From now on you might choose to address the prime minister of Pakistan as Mrs Benazir Zardari. Last week her family stopped calling her a Bhutto. Her brother, Murtaza Bhutto, making a brief appearance from jail in Karachi on Saturday, referred to his sister for the first time as Begum Zardari, making clear she belonged to another tribe.
Her mother, Nusrat Bhutto, who tends to turn a shade of ghostly grey when she hears the word Zardari, surname of her daughter's in-laws, said that Benazir had 'definitely gone cuckoo' and was 'obviously frightened of her family'.
She had not only barred her mother from the prime minister's residence in Islamabad, but the first 'press directive' - the initial administrative step in Pakistan towards censorship - of her new government was to gag her mother. Newspaper editors were warned that it would not be wise to interview Begum Nusrat.
This followed Benazir's 'secret coup' in Lahore on 5 December, which ousted her mother from the leadership of the ruling Pakistan People's Party (PPP). The party's 32-member executive committee, summoned from their beds across the country, were flown to the Punjab province capital to chuck out Begum Nusrat and promote Benazir to the commanding title of 'chairperson'.
It was said that Benazir, 40, was fearful her mother, as leader of the party her father, Zulfikar Ali Bhutto, Pakistan's executed prime minister, had founded, would appoint Murtaza, 39, party chairman and then step aside.
Begum Nusrat said: 'She telephoned me from Lahore and said: 'Mummy, how would you like to be patron-in-chief of the PPP?' I laughed. 'Pinkie (her family nickname),' I said, 'where in the world is there a patron-in-chief of a political party? You have a patron of a tennis club, a charity, an arts committee.' So I refused. And she said: 'Well, think it over'. The same day she held this illegal meeting and had me deposed.'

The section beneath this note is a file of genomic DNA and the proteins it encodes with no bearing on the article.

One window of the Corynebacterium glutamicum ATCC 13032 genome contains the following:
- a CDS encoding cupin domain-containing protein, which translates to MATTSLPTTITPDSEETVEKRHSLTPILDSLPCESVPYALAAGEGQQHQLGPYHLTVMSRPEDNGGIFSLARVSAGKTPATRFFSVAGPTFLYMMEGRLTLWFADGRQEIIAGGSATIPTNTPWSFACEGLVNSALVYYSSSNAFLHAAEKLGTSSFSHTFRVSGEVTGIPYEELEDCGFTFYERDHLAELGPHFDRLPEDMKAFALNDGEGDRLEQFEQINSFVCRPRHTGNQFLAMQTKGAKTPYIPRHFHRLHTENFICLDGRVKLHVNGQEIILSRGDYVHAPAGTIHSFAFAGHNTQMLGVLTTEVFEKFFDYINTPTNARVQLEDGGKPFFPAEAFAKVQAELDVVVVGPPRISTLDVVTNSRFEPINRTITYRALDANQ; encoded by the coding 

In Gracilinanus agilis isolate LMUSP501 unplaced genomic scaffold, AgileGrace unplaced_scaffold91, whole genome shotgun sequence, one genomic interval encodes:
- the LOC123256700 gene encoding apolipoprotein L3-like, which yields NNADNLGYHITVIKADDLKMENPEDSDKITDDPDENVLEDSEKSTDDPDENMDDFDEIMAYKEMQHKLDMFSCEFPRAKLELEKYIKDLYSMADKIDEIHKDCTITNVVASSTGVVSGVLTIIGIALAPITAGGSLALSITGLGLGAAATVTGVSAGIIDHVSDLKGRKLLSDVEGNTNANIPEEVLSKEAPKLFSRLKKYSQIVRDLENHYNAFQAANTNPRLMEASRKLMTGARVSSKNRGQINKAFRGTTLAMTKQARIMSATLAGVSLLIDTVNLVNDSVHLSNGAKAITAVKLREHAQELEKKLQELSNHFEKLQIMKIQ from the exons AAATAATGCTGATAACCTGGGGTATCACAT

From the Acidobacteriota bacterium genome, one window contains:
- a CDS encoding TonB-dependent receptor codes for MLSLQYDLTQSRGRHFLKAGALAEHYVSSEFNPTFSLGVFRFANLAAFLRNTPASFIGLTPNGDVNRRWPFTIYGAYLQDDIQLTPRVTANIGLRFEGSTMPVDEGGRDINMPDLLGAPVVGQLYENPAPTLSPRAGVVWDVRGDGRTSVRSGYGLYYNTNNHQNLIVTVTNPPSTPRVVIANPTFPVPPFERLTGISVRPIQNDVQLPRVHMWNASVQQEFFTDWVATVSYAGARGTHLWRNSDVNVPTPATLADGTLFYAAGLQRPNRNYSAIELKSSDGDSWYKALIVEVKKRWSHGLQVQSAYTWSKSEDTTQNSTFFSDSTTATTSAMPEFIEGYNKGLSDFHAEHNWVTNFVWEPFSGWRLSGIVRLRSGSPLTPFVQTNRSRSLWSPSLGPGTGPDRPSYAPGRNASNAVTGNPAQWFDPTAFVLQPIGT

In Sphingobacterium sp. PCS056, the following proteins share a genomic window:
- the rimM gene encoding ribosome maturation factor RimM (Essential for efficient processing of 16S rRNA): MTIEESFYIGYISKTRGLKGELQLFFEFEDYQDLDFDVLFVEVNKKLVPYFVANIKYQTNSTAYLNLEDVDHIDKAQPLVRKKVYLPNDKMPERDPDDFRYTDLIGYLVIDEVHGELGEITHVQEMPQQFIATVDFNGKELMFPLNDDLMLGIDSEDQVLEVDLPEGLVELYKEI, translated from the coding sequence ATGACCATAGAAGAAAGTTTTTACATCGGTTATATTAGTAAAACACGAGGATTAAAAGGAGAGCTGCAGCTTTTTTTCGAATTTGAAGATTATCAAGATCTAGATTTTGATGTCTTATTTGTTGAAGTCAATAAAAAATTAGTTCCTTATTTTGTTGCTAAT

Since then the prime minister has refused to talk to her family. Friends and relatives who have pleaded in tears to her for a reconciliation have been hushed and told not to mention Murtaza or Begum Nusrat in her presence. The rift, it would seem, is final.
Benazir and Murtaza have squabbled most of their life. Ask any member of the family if Benazir bossed her siblings and you are met with roars of laughter. Murtaza says she tried to boss everybody. 'She would say: 'I want to watch this TV programme. Don't make a noise, I'm reading. Do this. Or don't do that. It would provoke me and my brother more.'
In her autobiography, Daughter of the East, Benazir describes a scene in which she and Murtaza were at each other's throats during a family reunion in France in 1985. She argued that Murtaza's commitment to violence to overthrow General Zia ul-Haq was undermining her position. Their brother, Shah Nawaz, and sister, Sanaam, intervened and politics was banned from future gatherings.
But it was Benazir's arranged marriage to Asif Zardari, a Karachi playboy and property developer, which was the cause of the deep and perhaps unbridgeable rift in the family.
The feud between Murtaza and Asif and Benazir began at another family reunion in France in 1989, when Murtaza met his brother-in-law for the first time.
He pushed Asif into a corner of their hotel suite and warned him that his business deals were undermining Benazir's government. (When it fell, Asif was jailed for two years.) Murtaza also lectured Asif on the Bhutto legacy, saying it was not to be sullied by an upstart or hijacked by the Zardari family and its cronies. Asif made no attempt to defend himself but he nursed the insult. Later he warned a terrified Benazir that Murtaza and his 'boys' were trying to kill them and their children.